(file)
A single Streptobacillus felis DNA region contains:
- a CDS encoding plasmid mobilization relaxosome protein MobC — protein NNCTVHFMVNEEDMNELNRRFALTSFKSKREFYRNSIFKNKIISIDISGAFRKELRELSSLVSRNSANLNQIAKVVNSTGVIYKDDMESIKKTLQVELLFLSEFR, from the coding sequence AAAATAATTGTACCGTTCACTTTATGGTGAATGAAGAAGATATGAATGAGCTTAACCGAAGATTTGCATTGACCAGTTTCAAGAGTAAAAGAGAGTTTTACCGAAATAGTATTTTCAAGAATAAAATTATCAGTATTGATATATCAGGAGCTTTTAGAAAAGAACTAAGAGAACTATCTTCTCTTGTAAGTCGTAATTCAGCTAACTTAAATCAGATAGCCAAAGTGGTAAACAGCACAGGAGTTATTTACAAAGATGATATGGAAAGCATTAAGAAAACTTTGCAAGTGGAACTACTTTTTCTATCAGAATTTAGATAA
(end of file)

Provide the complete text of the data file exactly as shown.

A single Streptobacillus felis DNA region contains:
- a CDS encoding plasmid mobilization relaxosome protein MobC — protein NNCTVHFMVNEEDMNELNRRFALTSFKSKREFYRNSIFKNKIISIDISGAFRKELRELSSLVSRNSANLNQIAKVVNSTGVIYKDDMESIKKTLQVELLFLSEFR, from the coding sequence AAAATAATTGTACCGTTCACTTTATGGTGAATGAAGAAGATATGAATGAGCTTAACCGAAGATTTGCATTGACCAGTTTCAAGAGTAAAAGAGAGTTTTACCGAAATAGTATTTTCAAGAATAAAATTATCAGTATTGATATATCAGGAGCTTTTAGAAAAGAACTAAGAGAACTATCTTCTCTTGTAAGTCGTAATTCAGCTAACTTAAATCAGATAGCCAAAGTGGTAAACAGCACAGGAGTTATTTACAAAGATGATATGGAAAGCATTAAGAAAACTTTGCAAGTGGAACTACTTTTTCTATCAGAATTTAGATAA